To answer you question: We took the last evening bus from Vil. to Loja and then the night bus to Piura, Peru crossing the border at like 3 AM. Our goal was to get to Cusco quickly before high season starts at Machu Picchu. Other travelers were crossing through Zumba which sounds more fun and better for exploring northern Peru.
    Happy Travels and let me know which way you end going.

  7. hi,

    just read your blog and am now in loja on my way...what a hole this place is..i have travelled from quito to esmeralda, altacama, san vincente, bahia, manta, mundo, octavalo, cotcachesee, port lopez, guayquill, cuenca, and now here...loja...all by bus..

    i figured your blog was correct as many have told me the same but go i must..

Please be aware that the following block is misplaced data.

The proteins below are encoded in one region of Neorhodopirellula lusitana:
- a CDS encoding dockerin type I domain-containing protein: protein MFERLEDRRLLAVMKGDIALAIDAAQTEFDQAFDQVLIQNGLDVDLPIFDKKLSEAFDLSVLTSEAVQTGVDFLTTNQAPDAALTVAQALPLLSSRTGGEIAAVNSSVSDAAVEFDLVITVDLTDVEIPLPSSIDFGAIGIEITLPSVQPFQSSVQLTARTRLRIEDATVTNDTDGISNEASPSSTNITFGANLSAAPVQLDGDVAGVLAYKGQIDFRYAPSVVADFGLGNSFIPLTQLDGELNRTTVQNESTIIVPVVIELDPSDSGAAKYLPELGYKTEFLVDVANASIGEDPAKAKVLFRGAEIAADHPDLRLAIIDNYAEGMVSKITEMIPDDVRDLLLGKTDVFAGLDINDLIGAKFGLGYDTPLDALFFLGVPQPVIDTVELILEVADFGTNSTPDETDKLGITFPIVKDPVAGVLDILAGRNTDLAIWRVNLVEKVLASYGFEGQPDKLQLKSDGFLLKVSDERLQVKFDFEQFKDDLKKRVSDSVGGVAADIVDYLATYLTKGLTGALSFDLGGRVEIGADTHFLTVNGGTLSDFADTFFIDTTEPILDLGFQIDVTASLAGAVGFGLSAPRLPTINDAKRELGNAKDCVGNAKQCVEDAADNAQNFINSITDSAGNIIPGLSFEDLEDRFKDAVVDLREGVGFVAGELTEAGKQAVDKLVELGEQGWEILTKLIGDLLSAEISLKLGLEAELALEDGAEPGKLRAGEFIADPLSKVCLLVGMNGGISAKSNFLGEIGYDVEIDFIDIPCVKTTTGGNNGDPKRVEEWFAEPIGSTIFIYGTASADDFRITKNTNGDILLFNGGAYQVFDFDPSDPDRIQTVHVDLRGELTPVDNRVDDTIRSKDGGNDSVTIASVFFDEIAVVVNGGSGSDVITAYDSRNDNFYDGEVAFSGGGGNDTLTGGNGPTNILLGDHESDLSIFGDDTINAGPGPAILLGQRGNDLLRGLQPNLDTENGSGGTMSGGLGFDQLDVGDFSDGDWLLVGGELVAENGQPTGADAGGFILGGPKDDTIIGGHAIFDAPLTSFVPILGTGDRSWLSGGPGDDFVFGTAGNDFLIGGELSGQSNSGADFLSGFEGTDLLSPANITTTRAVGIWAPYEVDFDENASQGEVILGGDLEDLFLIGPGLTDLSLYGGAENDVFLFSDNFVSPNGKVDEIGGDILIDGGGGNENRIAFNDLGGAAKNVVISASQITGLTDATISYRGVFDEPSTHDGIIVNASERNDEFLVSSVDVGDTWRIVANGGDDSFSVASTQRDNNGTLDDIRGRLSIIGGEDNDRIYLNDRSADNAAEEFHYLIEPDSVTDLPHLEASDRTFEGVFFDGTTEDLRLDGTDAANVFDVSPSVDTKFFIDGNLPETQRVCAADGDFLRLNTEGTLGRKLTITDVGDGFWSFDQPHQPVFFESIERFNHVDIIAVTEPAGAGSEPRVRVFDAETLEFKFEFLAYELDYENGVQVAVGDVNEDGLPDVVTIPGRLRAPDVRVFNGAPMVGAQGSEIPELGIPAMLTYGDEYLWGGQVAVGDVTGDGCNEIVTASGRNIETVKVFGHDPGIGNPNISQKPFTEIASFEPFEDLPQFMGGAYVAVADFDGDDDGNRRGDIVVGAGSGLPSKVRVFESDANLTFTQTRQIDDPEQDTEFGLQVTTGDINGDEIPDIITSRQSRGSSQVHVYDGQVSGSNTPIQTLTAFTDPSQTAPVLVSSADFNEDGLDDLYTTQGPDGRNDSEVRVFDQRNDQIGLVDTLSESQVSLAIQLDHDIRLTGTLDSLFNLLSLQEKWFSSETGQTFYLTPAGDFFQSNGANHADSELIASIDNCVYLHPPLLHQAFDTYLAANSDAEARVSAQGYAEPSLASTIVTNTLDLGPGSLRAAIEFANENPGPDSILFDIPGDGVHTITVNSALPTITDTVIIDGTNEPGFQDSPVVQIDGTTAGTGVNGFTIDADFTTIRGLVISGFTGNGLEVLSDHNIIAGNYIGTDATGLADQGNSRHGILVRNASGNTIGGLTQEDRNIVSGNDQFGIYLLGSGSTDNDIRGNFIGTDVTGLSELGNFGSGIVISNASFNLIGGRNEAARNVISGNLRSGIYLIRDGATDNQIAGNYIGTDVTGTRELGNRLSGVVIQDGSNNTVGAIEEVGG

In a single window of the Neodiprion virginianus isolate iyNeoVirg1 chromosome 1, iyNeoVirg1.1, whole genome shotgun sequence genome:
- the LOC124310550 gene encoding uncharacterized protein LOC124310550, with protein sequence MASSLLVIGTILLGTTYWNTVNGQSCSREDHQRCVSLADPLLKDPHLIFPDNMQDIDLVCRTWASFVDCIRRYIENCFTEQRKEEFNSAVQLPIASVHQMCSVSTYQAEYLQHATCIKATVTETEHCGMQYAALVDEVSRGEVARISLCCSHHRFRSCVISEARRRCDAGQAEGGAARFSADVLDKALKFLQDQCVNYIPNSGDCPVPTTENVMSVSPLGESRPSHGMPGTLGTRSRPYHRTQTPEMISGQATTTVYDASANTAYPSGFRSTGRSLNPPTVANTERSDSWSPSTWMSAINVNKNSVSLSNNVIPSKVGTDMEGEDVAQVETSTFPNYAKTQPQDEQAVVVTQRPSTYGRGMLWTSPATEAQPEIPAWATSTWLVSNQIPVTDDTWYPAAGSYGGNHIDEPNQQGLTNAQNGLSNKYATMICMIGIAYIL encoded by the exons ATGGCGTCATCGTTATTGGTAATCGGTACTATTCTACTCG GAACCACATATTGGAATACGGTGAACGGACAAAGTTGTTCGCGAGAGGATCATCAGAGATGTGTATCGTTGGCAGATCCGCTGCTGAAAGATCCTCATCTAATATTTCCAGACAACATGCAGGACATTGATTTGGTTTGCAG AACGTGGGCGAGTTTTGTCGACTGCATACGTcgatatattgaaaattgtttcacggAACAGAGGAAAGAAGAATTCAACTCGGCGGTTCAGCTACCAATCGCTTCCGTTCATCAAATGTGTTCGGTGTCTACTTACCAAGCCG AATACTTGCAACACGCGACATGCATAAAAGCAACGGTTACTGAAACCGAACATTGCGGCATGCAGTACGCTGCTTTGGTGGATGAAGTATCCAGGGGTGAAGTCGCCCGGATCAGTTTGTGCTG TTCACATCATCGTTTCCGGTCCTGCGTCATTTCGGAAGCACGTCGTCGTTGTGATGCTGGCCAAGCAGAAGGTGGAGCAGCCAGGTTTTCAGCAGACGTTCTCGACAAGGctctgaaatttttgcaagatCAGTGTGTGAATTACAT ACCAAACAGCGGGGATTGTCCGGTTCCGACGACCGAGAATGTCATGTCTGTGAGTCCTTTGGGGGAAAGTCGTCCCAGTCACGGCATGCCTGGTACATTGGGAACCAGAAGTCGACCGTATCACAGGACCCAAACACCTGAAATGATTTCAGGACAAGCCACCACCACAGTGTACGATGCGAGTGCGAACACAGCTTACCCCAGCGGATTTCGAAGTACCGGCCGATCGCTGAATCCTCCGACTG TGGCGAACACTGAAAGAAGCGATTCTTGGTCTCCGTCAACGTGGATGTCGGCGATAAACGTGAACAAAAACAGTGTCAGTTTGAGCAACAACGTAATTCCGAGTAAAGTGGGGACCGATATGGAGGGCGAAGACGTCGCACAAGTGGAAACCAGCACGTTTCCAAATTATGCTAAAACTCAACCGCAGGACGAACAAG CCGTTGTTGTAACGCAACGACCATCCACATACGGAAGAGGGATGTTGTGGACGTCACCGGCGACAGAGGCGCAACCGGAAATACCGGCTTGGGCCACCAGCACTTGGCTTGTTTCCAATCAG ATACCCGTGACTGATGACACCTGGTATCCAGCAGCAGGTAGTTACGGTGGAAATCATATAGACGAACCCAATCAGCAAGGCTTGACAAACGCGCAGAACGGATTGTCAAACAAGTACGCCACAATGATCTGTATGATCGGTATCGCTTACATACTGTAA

stay clear of the bonaza hotel, in quito, as the mamager, a gringo, patrick mingus, ripped my partner and i off for $440.00, as we paid for a month and left after 2 weeks becuase he was fucking every woman he could, or trying to, before christmas, and his wife, an ecudorian, just looked the other way. sad scene for a hostel hotel owner that wants to make it here in real estate. what a fake he was!

    we felt it was wrong and we told him but he just got angry and made excuses, so we left.

    i guess he needed the money for his christmas dinner...and so be it for him and his to them.

    sad that an american was the only one that ripped us off in a month...

    thanks brother.


  8. Hey William,
    Thanks for the comment. Sucks you ran into problems in Quito with the greedy and creepy Mr. Mingus. It's good to let others know so they can avoid his place.

    Anyway, let me know what you think about Vilcabamba and enjoy your travels!

  9. I think both have valid points. Having lived in Latin America for over 10 years.Yes we Gringos do tend to flock together but in the states so do Latins.Take a look in Miami at Little Havana. There are always two sides to every story.